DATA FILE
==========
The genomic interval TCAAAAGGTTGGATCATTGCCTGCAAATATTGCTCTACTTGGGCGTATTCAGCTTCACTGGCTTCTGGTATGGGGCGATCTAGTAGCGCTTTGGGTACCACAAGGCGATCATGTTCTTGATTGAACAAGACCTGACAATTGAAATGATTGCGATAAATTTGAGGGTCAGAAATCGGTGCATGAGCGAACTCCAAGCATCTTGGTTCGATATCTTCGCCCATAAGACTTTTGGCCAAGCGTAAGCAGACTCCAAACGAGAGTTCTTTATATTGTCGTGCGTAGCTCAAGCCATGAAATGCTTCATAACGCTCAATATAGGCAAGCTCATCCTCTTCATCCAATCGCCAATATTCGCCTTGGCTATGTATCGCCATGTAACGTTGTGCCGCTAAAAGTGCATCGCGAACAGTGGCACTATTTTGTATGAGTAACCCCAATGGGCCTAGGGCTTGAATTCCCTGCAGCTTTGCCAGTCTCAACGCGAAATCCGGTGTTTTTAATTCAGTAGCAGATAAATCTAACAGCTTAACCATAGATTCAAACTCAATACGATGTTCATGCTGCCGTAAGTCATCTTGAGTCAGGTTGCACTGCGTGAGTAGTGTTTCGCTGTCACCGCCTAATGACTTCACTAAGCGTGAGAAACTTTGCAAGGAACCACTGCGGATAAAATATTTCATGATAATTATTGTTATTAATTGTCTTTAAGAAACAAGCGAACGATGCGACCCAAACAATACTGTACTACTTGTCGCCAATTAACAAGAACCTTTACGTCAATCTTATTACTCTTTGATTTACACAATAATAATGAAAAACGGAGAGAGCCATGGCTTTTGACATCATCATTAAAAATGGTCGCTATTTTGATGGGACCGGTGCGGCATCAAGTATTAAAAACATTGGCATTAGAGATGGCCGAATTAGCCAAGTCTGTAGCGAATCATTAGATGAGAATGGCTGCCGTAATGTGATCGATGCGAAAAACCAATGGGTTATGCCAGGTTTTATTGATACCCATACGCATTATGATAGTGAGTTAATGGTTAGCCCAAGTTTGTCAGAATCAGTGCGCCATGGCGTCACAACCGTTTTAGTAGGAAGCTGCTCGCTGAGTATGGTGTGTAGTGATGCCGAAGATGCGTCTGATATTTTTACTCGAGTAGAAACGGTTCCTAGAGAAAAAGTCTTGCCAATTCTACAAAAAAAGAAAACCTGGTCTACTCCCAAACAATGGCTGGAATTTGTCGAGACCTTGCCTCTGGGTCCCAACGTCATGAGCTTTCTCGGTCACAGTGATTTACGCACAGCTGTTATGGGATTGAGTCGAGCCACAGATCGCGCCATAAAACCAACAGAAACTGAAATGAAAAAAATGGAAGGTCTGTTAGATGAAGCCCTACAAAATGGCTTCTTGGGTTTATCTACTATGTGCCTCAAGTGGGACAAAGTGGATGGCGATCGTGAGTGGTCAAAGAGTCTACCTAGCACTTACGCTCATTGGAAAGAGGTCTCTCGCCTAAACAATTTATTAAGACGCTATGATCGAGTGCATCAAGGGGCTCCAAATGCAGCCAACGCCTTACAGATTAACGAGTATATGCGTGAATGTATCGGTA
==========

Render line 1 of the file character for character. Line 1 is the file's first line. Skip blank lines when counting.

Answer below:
The genomic interval TCAAAAGGTTGGATCATTGCCTGCAAATATTGCTCTACTTGGGCGTATTCAGCTTCACTGGCTTCTGGTATGGGGCGATCTAGTAGCGCTTTGGGTACCACAAGGCGATCATGTTCTTGATTGAACAAGACCTGACAATTGAAATGATTGCGATAAATTTGAGGGTCAGAAATCGGTGCATGAGCGAACTCCAAGCATCTTGGTTCGATATCTTCGCCCATAAGACTTTTGGCCAAGCGTAAGCAGACTCCAAACGAGAGTTCTTTATATTGTCGTGCGTAGCTCAAGCCATGAAATGCTTCATAACGCTCAATATAGGCAAGCTCATCCTCTTCATCCAATCGCCAATATTCGCCTTGGCTATGTATCGCCATGTAACGTTGTGCCGCTAAAAGTGCATCGCGAACAGTGGCACTATTTTGTATGAGTAACCCCAATGGGCCTAGGGCTTGAATTCCCTGCAGCTTTGCCAGTCTCAACGCGAAATCCGGTGTTTTTAATTCAGTAGCAGATAAATCTAACAGCTTAACCATAGATTCAAACTCAATACGATGTTCATGCTGCCGTAAGTCATCTTGAGTCAGGTTGCACTGCGTGAGTAGTGTTTCGCTGTCACCGCCTAATGACTTCACTAAGCGTGAGAAACTTTGCAAGGAACCACTGCGGATAAAATATTTCATGATAATTATTGTTATTAATTGTCTTTAAGAAACAAGCGAACGATGCGACCCAAACAATACTGTACTACTTGTCGCCAATTAACAAGAACCTTTACGTCAATCTTATTACTCTTTGATTTACACAATAATAATGAAAAACGGAGAGAGCCATGGCTTTTGACATCATCATTAAAAATGGTCGCTATTTTGATGGGACCGGTGCGGCATCAAGTATTAAAAACATTGGCATTAGAGATGGCCGAATTAGCCAAGTCTGTAGCGAATCATTAGATGAGAATGGCTGCCGTAATGTGATCGATGCGAAAAACCAATGGGTTATGCCAGGTTTTATTGATACCCATACGCATTATGATAGTGAGTTAATGGTTAGCCCAAGTTTGTCAGAATCAGTGCGCCATGGCGTCACAACCGTTTTAGTAGGAAGCTGCTCGCTGAGTATGGTGTGTAGTGATGCCGAAGATGCGTCTGATATTTTTACTCGAGTAGAAACGGTTCCTAGAGAAAAAGTCTTGCCAATTCTACAAAAAAAGAAAACCTGGTCTACTCCCAAACAATGGCTGGAATTTGTCGAGACCTTGCCTCTGGGTCCCAACGTCATGAGCTTTCTCGGTCACAGTGATTTACGCACAGCTGTTATGGGATTGAGTCGAGCCACAGATCGCGCCATAAAACCAACAGAAACTGAAATGAAAAAAATGGAAGGTCTGTTAGATGAAGCCCTACAAAATGGCTTCTTGGGTTTATCTACTATGTGCCTCAAGTGGGACAAAGTGGATGGCGATCGTGAGTGGTCAAAGAGTCTACCTAGCACTTACGCTCATTGGAAAGAGGTCTCTCGCCTAAACAATTTATTAAGACGCTATGATCGAGTGCATCAAGGGGCTCCAAATGCAGCCAACGCCTTACAGATTAACGAGTATATGCGTGAATGTATCGGTA